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Southampton council workers vote for more action
"The bin workers have led the way, it's time we did some of it!", was the conclusion of the 100 care workers who turned out to discuss the dispute over pay cuts and job losses at Southampton city council.
The meeting provided debate and discussion on where next for the dispute, especially on the threat made by Tory councillors that council workers could face the sack for taking industrial action as the dispute passed the twelve week period of statutory protection.
Branch officers explained that the council would be unlikely to risk losing hundreds of careworkers. Mass sackings would also escalate the dispute further. When it was put to the vote, care workers voted nine to one in favour of a further strike on 6 October.
Two days later, a mass meeting of the bin workers voted overwhelmingly by a show of hands to support the care workers' strike. This will now be put to a ballot.
Southampton council workers are showing tremendous resolve to sustain a work-to-rule and further strike action.
Tory councillors have fuelled the fire when they voted to increase councillors' pay against the recommendation of the remuneration committee that chastised councillors for taking pay for a 35-hour week but in many cases only doing 25 hours!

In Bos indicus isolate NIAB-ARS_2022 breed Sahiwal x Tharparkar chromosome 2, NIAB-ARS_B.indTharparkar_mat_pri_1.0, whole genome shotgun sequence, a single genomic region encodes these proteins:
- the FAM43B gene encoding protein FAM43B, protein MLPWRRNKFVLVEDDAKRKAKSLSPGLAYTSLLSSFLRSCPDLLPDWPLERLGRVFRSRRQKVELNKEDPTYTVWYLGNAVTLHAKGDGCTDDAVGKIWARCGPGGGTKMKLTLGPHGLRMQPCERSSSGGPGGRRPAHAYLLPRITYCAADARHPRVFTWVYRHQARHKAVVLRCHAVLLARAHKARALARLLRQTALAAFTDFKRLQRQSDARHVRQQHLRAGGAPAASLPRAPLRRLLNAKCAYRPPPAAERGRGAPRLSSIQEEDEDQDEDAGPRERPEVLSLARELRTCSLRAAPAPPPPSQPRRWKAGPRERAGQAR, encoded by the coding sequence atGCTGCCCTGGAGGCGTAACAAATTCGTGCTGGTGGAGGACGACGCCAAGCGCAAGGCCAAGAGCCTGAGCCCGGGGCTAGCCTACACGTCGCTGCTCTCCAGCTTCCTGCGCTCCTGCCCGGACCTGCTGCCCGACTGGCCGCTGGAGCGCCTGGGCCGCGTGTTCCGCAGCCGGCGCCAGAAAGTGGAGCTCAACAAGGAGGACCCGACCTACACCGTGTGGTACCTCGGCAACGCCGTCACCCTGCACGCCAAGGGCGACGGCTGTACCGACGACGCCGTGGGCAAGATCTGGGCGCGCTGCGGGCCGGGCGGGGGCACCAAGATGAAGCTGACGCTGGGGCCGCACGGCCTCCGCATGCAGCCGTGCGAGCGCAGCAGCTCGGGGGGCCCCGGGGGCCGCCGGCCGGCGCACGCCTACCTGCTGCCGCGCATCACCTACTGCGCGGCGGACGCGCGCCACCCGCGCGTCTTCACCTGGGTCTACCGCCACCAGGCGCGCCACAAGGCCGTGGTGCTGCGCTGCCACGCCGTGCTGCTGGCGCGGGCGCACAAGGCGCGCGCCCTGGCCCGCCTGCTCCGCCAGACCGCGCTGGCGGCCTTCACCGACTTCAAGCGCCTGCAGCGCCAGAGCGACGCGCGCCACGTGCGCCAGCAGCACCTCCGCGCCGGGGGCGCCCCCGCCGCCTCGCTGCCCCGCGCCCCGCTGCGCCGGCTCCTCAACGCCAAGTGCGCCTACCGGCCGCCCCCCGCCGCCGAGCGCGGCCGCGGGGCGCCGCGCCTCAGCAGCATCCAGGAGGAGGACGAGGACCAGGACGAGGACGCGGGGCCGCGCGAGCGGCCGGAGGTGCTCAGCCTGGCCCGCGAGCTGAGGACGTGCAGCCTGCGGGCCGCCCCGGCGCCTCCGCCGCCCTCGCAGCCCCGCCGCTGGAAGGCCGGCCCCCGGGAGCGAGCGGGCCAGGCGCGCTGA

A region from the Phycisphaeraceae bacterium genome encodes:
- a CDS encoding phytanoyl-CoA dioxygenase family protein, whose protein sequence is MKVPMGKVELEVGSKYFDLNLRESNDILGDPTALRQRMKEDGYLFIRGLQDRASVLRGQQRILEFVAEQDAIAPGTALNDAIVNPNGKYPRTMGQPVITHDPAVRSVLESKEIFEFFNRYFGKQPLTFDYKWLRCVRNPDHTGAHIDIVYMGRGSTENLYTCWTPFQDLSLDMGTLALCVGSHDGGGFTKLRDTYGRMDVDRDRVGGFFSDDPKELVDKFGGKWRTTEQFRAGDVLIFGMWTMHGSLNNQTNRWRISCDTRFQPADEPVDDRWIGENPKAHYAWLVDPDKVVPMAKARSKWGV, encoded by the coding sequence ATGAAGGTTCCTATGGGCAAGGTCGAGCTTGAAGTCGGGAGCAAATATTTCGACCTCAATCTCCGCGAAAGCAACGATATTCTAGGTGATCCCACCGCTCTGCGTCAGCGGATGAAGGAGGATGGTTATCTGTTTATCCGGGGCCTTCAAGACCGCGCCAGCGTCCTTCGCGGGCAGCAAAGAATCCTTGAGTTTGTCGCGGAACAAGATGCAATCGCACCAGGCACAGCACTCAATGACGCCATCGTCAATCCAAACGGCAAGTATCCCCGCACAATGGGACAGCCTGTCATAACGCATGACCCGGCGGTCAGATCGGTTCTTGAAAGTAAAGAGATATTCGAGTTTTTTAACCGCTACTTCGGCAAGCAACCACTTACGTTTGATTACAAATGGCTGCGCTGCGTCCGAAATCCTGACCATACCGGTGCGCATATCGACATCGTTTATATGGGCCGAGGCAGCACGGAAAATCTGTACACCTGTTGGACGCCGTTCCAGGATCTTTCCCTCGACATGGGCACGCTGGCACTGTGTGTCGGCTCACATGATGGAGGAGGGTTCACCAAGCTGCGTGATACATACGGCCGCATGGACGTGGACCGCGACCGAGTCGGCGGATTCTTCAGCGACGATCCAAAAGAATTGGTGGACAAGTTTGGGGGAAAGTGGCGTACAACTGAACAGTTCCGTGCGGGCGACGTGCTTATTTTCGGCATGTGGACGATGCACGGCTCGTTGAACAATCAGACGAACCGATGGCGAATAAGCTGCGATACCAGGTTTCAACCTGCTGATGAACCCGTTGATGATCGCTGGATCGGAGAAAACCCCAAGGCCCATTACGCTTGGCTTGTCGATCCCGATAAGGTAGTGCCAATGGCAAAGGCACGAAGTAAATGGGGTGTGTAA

Unite Steward John Earley said: "If the council had been prepared to negotiate from the start they wouldn't be in this mess. They say we're all in this together but while councillors get a pay rise for doing less we get a pay cut."
Labour councillors, while opposing the rise, failed in their duty to contribute their increase to the strike fund but have offered to donate their money to charity! New Labour have circulated a new leaflet stating their opposition to the strikes.
The Socialist Party continues to give full support to the fight against pay cuts and job losses and has supported calls from council workers for a council-wide strike to escalate the pressure on the council and force a retreat.
The council has £17 million in reserves, so the pay cuts are unnecessary and it was recently exposed that the Tories have borrowed a massive £78 million since 2008 - the same money they are now attempting to cut from the budget.
The biggest cut that needs to happen in Southampton is the removal of the Tory council. But if Labour maintain their attack on the unions and pledge cuts of their own it is essential that council unions stand anti-cuts candidates to put real fighters on the council.
As the movement to stop the cuts grows and the preparation is made for 30 November national strikes, the potential exists to inflict a major defeat on Southampton Tories and show workers nationally what is possible.
In The Socialist 21 September 2011:
Building for 30 November strike
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